Gyroscope Affect

Jimbo

If you talk the talk you should walk the walk
The rotation of the wheels on a bicycle or motorcycle create a gyroscopic affect that is evident when cornering.
The wheels wants to keep going straight.
The Same is true on a kart but to a lesser degree because of the smaller wheels and mass.
I'm wondering what affect the mass of the engine flywheel, crank and clutch may have in impeding the karts ability to turn?:confused:
 

BrendanFitz #73

New member
Jim have you been hangin around Paul? Seems like a question only Einstein could answer...

Maybe it does but the crank flywheel and clutches only resistance is air so...
 

ABR #69

Member
Even if you spin a bike tire in the air it has the same effect. But, the smaller circumference makes it easier to change the direction. Unless it's at a much higher rpm. The engine could have an effect because it's so fast. The width of the tire plays a role at lower rpm since it's smaller circumference. So, maybe; maybe not.
 

Jimbo

If you talk the talk you should walk the walk
NO!!!!

My thought is to mount the engine with the crank parallel with the frame not perpendicular to it.
I know this complicates coupling to the rear wheels but that issue can be solved with a differential.
 

Frank Jones

New member
I'm wondering what affect the mass of the engine flywheel, crank and clutch may have in impeding the karts ability to turn?:confused:
I think you are correct. Mostly when you enter a corner it is under braking and the RPMs are lower, you turn, hold that turn to be smooth and accelerate out of the corner. So the gyro effect isn't as noticeable. But when a moderate to high speed corner has a second apex a slight lift helps the kart rotate. You could say that its the weight transfer of the lift, but your idea is good also.
Would the gyro effect explain why some say sacrificing corner entry speed is better as the kart would start the turn in easier at a lower RPM?
 

PD Power

New member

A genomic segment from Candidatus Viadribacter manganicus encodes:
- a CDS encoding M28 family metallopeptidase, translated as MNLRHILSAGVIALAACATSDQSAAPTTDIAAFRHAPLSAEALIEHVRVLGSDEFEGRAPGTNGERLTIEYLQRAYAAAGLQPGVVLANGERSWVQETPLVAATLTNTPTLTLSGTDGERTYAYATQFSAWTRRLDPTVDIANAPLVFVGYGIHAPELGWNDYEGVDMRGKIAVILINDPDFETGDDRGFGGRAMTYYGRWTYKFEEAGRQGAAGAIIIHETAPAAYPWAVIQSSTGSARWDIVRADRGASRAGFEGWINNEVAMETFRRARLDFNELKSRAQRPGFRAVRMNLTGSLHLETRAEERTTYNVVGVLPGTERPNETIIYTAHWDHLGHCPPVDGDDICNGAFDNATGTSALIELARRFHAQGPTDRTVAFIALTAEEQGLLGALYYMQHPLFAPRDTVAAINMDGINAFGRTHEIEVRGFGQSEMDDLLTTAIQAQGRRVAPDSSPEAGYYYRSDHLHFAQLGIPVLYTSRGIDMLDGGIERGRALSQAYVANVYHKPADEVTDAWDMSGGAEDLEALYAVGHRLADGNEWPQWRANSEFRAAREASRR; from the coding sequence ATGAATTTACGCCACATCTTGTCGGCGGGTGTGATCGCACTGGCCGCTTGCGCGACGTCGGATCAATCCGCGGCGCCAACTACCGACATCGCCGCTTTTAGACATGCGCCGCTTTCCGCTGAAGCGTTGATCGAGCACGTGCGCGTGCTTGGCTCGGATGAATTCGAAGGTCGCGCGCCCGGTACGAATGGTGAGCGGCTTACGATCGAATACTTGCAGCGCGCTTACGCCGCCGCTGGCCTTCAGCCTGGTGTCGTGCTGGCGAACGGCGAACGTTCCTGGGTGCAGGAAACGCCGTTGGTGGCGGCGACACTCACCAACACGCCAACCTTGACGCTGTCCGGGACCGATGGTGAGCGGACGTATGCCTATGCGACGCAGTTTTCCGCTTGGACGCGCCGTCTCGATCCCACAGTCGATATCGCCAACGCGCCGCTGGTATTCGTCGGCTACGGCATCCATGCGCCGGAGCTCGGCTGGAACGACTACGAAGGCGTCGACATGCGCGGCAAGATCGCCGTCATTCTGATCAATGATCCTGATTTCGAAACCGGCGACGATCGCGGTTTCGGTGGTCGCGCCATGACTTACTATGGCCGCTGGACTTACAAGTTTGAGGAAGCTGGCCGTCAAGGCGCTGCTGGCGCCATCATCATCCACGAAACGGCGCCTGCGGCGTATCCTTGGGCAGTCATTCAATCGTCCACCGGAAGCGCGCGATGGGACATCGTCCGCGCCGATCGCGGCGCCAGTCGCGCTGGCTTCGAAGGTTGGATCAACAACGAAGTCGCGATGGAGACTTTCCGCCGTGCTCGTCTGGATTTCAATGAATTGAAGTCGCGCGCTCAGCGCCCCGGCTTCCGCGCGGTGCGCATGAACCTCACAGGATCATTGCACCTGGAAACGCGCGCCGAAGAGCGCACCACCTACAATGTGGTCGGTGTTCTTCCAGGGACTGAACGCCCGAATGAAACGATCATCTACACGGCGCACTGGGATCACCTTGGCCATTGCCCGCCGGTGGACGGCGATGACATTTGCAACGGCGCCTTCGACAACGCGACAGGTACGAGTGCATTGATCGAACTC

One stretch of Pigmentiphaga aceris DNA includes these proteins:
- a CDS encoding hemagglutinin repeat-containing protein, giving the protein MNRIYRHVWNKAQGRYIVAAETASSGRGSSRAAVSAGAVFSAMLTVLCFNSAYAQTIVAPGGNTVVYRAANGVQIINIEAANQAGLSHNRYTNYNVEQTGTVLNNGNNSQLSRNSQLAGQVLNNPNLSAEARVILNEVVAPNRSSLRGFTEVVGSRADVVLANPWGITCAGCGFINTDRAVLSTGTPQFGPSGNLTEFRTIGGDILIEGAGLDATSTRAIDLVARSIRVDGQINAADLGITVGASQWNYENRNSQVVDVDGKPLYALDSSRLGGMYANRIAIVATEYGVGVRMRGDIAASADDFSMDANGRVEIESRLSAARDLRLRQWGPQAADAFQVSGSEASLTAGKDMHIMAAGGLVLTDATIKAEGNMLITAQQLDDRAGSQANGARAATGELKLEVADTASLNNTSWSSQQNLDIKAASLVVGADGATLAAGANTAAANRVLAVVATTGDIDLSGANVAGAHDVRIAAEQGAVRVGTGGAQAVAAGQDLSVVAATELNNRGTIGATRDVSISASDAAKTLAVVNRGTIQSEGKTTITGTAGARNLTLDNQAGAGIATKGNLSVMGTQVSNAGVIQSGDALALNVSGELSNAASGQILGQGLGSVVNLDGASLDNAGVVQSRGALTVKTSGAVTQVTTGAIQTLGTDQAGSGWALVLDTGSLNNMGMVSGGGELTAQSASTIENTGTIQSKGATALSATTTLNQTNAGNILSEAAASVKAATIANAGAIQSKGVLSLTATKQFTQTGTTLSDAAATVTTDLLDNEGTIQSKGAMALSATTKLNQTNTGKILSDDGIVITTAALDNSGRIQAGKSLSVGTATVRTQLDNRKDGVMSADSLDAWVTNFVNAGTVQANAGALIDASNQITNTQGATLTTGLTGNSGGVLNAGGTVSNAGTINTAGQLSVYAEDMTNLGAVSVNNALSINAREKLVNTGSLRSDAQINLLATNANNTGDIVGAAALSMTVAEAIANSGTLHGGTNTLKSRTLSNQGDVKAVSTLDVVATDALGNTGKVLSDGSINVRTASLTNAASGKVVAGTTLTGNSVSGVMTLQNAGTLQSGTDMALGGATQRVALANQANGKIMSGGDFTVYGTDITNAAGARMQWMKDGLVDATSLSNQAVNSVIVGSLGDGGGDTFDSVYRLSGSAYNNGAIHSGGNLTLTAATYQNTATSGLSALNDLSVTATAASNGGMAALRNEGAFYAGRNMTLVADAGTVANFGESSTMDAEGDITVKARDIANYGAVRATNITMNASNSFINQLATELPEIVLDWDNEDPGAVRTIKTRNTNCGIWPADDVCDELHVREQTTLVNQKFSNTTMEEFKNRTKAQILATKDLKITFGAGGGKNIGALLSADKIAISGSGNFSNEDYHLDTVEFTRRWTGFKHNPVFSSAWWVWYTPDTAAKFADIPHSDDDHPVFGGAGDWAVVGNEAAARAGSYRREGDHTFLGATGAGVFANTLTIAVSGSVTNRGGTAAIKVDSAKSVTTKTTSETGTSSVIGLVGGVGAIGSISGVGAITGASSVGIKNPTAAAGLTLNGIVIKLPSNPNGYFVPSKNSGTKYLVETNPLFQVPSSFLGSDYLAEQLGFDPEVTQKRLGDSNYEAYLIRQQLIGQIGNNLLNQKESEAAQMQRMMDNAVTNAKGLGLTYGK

There is significant gyroscopic effect.
In fact, it can be increased, or decreased dependent upon weights, diameters and rpm of various components.
 
How about fitting a PVL 2 stroke ignition with the small internal rotor. We use to put motoplats on old fh briggs opens. Im kind of surprised that no one has done it with GX420 open.
 
Ya, but that flywheel weight no only stores energy to keep away too much of a braking effect when you lift, it also smooths out the power delivery when you jump on the throttle, without it on a big block open your chance of hooking up to the track would be much less. Jon
 

Jimbo

If you talk the talk you should walk the walk
Obviously, the more mass that is rotating is going to create more gyroscopic affect. Bigger flywheel, bigger crank, bigger wheels etc.
Any one know of a small durable differential?
 
I wonder; would rotating the engine 90 degrees make any difference? Maybe in braking, but in turning?

Comments, Complements, Criticisms and Questions are always welcome.
 
But I'm thinking you're wanting to reduce the small amount of friction or resistance you are getting from the gyroscope effect of the engine, by adding a differential that is going to definitely take some power away that would normally go to the wheels. I think having to add a differential onto a vehicle that doesn't normally use one is going to hurt it more than you are trying to help it, in this case at least.
 

Jimbo

If you talk the talk you should walk the walk
I'm not sure a chain and sprocket is any more efficient than a differential. Maybe some one else has that data.
Usually in and open class it isn't HP that wins in fact i'll take a kart that gets through the corners over a little HP any day.
In fact that's true of most kart racing.
 

Jimbo

If you talk the talk you should walk the walk
Can you be more specific about the indy cars?
 

jp81

New member
A friend of mine used to build the East Coast Modified motors (big blocks) that were reverse rotation for the reason you are talking about.
 

crewdaddy

New member
J, you can rotate the motor 90 deg but how does that change the gyroscopic effect? Same resistance to change in direction even though the orientation is changed. As long as you have rotating parts, you will continue to have the phenomena. In the old days when we still had inertial guidance systems (gyro based) in our front line fighters they continued to work flawlessly in any attitude and at any airspeed. jmho
 

Jimbo

If you talk the talk you should walk the walk
I know nothing about jet fighters and their engines.
Do they have flywheels or similar components? Are they turbo jets
If they do isn't their orientation parallel to the direction of travel?
Which way does a fighter jet engine rotate? (from the drivers seat)

jp81 please explain how reversing the motor rotation helps getting through the corners
 

Vmax

New member
The counter rotating engines in SUper Mods were to conteract the TORQUE of the engine not the Gryo effects . The gyro effect remains no matter what orientation the engine is. The same effect and amount is still present in each plain X,Y and Z. In chassis design it may be that LH chassis would have a slight advantage over RH in an oval situation but that is becuase the center of rotional inertia is different.

HUM that is a thought, as every tenth of a sec counts (;-) TP
 
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